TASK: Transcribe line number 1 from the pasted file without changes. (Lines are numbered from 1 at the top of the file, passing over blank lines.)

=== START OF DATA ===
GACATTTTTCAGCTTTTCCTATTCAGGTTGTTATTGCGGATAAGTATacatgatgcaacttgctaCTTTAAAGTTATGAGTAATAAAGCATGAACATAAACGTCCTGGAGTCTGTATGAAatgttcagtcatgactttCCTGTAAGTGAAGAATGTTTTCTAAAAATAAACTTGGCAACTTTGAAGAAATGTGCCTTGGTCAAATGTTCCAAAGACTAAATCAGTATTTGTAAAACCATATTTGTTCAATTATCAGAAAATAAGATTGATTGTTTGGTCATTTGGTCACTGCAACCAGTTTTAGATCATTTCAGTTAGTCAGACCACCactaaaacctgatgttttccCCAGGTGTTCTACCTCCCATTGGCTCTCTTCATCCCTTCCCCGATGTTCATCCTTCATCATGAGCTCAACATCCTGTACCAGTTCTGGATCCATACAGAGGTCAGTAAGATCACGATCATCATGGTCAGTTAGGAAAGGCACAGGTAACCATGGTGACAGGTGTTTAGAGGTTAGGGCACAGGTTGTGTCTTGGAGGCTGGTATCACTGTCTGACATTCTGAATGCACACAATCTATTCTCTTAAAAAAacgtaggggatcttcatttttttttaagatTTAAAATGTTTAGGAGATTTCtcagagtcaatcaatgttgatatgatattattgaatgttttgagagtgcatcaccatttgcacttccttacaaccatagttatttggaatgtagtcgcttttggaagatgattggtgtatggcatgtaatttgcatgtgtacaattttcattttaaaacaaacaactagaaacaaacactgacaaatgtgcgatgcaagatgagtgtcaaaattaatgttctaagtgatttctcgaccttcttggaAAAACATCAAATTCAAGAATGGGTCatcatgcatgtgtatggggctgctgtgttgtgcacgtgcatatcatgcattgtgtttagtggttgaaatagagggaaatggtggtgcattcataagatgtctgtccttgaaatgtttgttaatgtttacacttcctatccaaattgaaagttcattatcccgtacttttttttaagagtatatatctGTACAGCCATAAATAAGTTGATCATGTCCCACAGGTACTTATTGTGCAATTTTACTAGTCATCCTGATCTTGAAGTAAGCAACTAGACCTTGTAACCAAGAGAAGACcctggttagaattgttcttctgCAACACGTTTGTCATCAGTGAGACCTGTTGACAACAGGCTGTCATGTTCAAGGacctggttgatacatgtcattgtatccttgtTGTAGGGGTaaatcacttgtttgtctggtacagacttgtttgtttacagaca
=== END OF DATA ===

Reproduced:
GACATTTTTCAGCTTTTCCTATTCAGGTTGTTATTGCGGATAAGTATacatgatgcaacttgctaCTTTAAAGTTATGAGTAATAAAGCATGAACATAAACGTCCTGGAGTCTGTATGAAatgttcagtcatgactttCCTGTAAGTGAAGAATGTTTTCTAAAAATAAACTTGGCAACTTTGAAGAAATGTGCCTTGGTCAAATGTTCCAAAGACTAAATCAGTATTTGTAAAACCATATTTGTTCAATTATCAGAAAATAAGATTGATTGTTTGGTCATTTGGTCACTGCAACCAGTTTTAGATCATTTCAGTTAGTCAGACCACCactaaaacctgatgttttccCCAGGTGTTCTACCTCCCATTGGCTCTCTTCATCCCTTCCCCGATGTTCATCCTTCATCATGAGCTCAACATCCTGTACCAGTTCTGGATCCATACAGAGGTCAGTAAGATCACGATCATCATGGTCAGTTAGGAAAGGCACAGGTAACCATGGTGACAGGTGTTTAGAGGTTAGGGCACAGGTTGTGTCTTGGAGGCTGGTATCACTGTCTGACATTCTGAATGCACACAATCTATTCTCTTAAAAAAacgtaggggatcttcatttttttttaagatTTAAAATGTTTAGGAGATTTCtcagagtcaatcaatgttgatatgatattattgaatgttttgagagtgcatcaccatttgcacttccttacaaccatagttatttggaatgtagtcgcttttggaagatgattggtgtatggcatgtaatttgcatgtgtacaattttcattttaaaacaaacaactagaaacaaacactgacaaatgtgcgatgcaagatgagtgtcaaaattaatgttctaagtgatttctcgaccttcttggaAAAACATCAAATTCAAGAATGGGTCatcatgcatgtgtatggggctgctgtgttgtgcacgtgcatatcatgcattgtgtttagtggttgaaatagagggaaatggtggtgcattcataagatgtctgtccttgaaatgtttgttaatgtttacacttcctatccaaattgaaagttcattatcccgtacttttttttaagagtatatatctGTACAGCCATAAATAAGTTGATCATGTCCCACAGGTACTTATTGTGCAATTTTACTAGTCATCCTGATCTTGAAGTAAGCAACTAGACCTTGTAACCAAGAGAAGACcctggttagaattgttcttctgCAACACGTTTGTCATCAGTGAGACCTGTTGACAACAGGCTGTCATGTTCAAGGacctggttgatacatgtcattgtatccttgtTGTAGGGGTaaatcacttgtttgtctggtacagacttgtttgtttacagaca